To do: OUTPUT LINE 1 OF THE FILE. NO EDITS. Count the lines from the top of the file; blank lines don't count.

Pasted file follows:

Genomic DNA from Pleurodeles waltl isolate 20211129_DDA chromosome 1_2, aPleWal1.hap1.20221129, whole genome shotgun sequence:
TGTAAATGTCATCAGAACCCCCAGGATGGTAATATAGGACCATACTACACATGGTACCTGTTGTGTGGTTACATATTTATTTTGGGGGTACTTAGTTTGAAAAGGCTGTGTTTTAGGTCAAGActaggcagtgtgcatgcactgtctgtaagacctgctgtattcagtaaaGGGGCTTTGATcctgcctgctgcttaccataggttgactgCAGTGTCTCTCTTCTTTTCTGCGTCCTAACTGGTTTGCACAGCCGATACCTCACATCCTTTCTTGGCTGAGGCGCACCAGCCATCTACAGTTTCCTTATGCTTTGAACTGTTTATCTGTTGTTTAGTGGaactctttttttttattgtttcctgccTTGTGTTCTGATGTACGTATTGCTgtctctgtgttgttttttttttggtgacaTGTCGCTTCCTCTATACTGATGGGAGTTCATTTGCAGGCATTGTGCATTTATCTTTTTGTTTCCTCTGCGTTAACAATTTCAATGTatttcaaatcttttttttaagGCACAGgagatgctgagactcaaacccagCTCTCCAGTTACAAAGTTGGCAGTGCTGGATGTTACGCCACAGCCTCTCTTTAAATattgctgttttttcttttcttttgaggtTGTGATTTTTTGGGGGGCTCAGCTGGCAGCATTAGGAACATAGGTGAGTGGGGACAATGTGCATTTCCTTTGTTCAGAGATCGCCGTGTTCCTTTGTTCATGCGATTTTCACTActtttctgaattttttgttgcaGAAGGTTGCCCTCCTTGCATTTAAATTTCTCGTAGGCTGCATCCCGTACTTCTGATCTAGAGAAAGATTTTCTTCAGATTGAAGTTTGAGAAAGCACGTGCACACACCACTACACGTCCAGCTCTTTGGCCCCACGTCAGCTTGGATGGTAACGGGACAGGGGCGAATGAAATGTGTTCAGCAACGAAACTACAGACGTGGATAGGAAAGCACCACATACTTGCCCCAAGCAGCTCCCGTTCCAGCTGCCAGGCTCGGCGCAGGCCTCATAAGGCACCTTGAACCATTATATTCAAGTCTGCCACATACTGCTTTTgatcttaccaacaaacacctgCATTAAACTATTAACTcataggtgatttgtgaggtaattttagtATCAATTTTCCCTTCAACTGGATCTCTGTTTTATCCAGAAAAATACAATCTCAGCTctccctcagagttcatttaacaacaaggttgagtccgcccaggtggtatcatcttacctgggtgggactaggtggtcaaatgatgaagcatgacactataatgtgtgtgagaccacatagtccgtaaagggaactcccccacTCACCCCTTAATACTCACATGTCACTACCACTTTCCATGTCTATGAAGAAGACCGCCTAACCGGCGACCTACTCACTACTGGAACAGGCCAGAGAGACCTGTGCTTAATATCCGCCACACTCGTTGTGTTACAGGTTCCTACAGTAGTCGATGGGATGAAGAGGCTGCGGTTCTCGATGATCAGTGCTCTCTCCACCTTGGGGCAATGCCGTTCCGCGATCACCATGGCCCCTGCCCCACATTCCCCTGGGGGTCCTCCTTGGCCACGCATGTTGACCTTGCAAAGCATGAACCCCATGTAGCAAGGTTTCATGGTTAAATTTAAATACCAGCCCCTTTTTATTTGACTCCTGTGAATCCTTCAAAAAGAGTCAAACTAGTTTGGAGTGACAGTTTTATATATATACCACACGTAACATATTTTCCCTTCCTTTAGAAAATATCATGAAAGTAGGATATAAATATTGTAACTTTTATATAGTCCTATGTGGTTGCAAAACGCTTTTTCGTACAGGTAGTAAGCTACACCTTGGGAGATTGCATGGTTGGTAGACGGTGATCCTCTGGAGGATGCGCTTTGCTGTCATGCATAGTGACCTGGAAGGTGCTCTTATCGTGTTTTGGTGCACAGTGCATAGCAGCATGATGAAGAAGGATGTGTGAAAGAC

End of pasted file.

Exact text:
Genomic DNA from Pleurodeles waltl isolate 20211129_DDA chromosome 1_2, aPleWal1.hap1.20221129, whole genome shotgun sequence: